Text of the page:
HHS Secretary Kathleen Sebelius may lose the most from the Senate’s rule change on the filibuster—and the Affordable Care Act may be healthier for it. I wrote last month on the FixGov blog that “Republicans are the Reason Secretary Sebelius Won’t Resign” (or be fired). That argument is no longer valid. My claim—the president’s inability to get her successor confirmed because of filibustering Republicans—is nullified by the Senate’s rule change, and the benefits may reach far beyond Obamacare.
The Implications of Filibuster Reform for Healthcare
Problems exist in HHS. No one denies it. However, for many appointees in the Department, the Senate rules served as a life preserver in a torrent of poor implementation, managerial failures, and bad PR. So long as the president faced the prospect of long-term vacancies among appointees overseeing ACA, the HHS leadership would be spared.
Today, that all changed. Moving forward, President Obama needs the support of only 51 Senate Democrats to replace top-level political appointees throughout the executive branch. This offers the president substantial breathing room. Nominees no longer need the support of every Democrat and a scarcely identifiable five Republicans. Instead, nominees can draw the ire of as many as four Democrats and still be confirmed.
Maybe Kathleen Sebelius is not to blame for the botched healthcare marketplace roll out. Maybe her Office did not give the thumbs up for the President to repeat “if you like your plan you can keep it.” Maybe she did not contribute to the poor salesmanship of the legislation from the start. However, if she was to blame (and perhaps if she wasn’t), her days in the president’s cabinet may well be numbered. The same may be true for deputies and other administrators in the Department who oversaw the weaker areas of the roll out of this law.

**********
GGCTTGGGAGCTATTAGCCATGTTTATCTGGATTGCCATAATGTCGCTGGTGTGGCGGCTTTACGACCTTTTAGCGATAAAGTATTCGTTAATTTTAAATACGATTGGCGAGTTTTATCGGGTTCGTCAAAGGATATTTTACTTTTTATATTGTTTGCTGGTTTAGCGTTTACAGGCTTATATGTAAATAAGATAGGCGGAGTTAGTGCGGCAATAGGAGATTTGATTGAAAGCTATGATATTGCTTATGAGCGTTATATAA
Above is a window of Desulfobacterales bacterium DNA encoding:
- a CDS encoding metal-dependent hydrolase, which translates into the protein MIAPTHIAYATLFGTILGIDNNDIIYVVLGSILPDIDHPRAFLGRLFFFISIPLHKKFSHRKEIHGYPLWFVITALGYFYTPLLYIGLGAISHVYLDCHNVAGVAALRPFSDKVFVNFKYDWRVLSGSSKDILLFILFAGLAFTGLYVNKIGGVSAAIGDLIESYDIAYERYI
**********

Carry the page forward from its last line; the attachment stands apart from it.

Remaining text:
By repositioning HHS personnel or breathing new life into a Department facing continued struggles, the president may well ensure the administration of his signature legislation accomplishment improves. The right appointees can coordinate and communicate policy needs and goals up and down the bureaucratic hierarchy. Rather than settling for a program that meets or falls short of expectations, there is an opportunity to build an effective ACA.
Good Governance beyond Obamacare
The first half of October showed us that political actors in Congress contributed to a broken legislative branch. The second half of October showed us that political actors in the Administration contributed to a broken executive branch. Now is the time for the president to start anew and fix one branch, in the shadow of a Senate trying to fix itself.
In my piece from last month, I also argued that the filibuster rules in the Senate allow for the continuation of poor management and governance. If weak appointed personnel are causing policy problems, communication miscues, and other headaches for the president, the ability to replace them with something other than the word “ACTING” was limited by the 60-vote threshold.
President Obama, who has faced a string of personnel and management issues over the past year, now has greater freedom not simply to oust problematic appointees, but to install talented, effective leaders. With this ability comes a tremendous opportunity to jumpstart an administration that is sputtering.
Filibuster reform will not be the magical elixir that cures all of the ills in the Obama administration. Yet, it’s a good start. The President should channel the flashiness of his campaigns and loftiness of his rhetoric into a focus on real issues of governance.